Get rid of work (Dauvé)

What follows is a long essay by the French communization theorist, Gilles Dauvé translated by Ediciones Inéditos. It is a long read, a read which varies in content and tone but a text which masterfully summarizes the communist critique of work. The original can be found here at Troploin. He also dutifully notes that without the abolition of work there can be no communist revolution or communism. We hope you enjoy reading this as much as we enjoyed translating it. ¡A la chingada con el trabajo!

Here you will find a lightly modified chapter 3 from the bookFrom Crisis to Communizationpublished in 2017 by Editions Entremonde.

False construction sites


In 1997, in the French department of Sarthe, some 20 workers were constructing a section of highway under the direction of an engineer employed by a large company, BTP. After two months the engineer was arrested: no one had ordered the work that was partially done, which with an initial financing, the false construction site manager had successfully hoodwinked both banks and public organizations. Between 1983 and 1996, Philippe Berre had been convicted 14 times for ordering false construction sites. In 2009, “The Beginning,” a film inspired by this whole adventure was released, displaying a population struck by unemployment which briefly found work and hope. Phillippe Berre was not motivated by personal gain, but rather by the need to do, to be of use, to reanimate a group of workers. In 2010, once again, he took on this role while helping those affected by Cyclone Xynthia.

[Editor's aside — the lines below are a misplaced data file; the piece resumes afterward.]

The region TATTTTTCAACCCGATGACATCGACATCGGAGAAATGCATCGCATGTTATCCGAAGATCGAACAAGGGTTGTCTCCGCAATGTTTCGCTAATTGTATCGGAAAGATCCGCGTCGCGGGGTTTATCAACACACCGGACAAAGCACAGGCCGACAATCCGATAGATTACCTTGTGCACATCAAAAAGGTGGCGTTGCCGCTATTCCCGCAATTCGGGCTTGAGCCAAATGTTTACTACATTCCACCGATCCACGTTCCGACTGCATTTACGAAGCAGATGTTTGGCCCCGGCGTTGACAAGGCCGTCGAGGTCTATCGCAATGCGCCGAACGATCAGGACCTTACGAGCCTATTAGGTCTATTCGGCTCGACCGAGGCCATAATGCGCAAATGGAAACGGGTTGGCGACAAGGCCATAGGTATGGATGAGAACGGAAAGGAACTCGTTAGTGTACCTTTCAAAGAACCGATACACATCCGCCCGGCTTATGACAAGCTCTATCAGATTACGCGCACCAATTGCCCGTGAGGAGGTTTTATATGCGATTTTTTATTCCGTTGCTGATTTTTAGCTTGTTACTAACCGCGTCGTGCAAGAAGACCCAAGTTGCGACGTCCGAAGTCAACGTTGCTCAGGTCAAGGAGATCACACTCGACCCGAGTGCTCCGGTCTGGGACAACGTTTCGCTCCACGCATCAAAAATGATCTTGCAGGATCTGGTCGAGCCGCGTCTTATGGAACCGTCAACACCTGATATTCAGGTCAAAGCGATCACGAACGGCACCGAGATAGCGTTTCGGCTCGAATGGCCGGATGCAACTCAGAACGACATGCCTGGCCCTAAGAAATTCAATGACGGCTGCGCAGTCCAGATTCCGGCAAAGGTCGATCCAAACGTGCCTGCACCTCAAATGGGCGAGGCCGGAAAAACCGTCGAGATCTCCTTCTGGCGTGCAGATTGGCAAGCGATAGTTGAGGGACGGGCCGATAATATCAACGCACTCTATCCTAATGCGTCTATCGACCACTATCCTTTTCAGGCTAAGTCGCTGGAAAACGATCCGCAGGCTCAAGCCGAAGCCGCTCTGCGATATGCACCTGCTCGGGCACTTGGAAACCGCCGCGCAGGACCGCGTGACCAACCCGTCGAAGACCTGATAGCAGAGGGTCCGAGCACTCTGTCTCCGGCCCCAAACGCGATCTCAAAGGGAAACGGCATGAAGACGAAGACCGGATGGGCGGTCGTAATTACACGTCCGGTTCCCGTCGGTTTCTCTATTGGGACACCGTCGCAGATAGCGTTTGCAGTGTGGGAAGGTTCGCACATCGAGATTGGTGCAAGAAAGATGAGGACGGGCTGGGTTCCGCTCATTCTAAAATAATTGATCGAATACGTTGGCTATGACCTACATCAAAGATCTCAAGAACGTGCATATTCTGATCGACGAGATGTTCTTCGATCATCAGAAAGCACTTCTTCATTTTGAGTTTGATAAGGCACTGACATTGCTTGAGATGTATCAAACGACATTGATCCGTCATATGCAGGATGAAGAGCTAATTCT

We all know “rogue bosses.” Philippe Berre is a fictitious boss, an anti-hero for our times; at once a “manipulator of symbols,” an agile manager of human resources, at a crossroads between the automobile and the BTP (presented as the two principal employers within modern countries), wandering as a nomad on the highways, as mobile as the activities which he preyed upon, living on the ephemeral dreams that his dynamism created around him, an illustration of a fluidity without markers or attachments, where money flows but is not wasted, where success has no future, where one builds worthless things, where all appears as communication and virtuality. But is not a sense of reality which Philippe Berre is lacking, rather he lacks respect.

When a crook brings work, revenue, and thus some “meaning” to a community in perdition, even if it is a provisional and false meaning, this raises the question – what does production and work mean? The unemployed at Sarthe trusted Philippe Berre because he brought them some socializing, a role, a status, a sense of being recognized. What is useful? Useless? Fictitious? Real? What is profitable or not? Was this piece of highway more or less absurd than any “real” highway? What work is worthy of being qualified as “a waste”? Beyond the hard reality of work (it creates objects, creates profit and is generally onerous), what is the truth?

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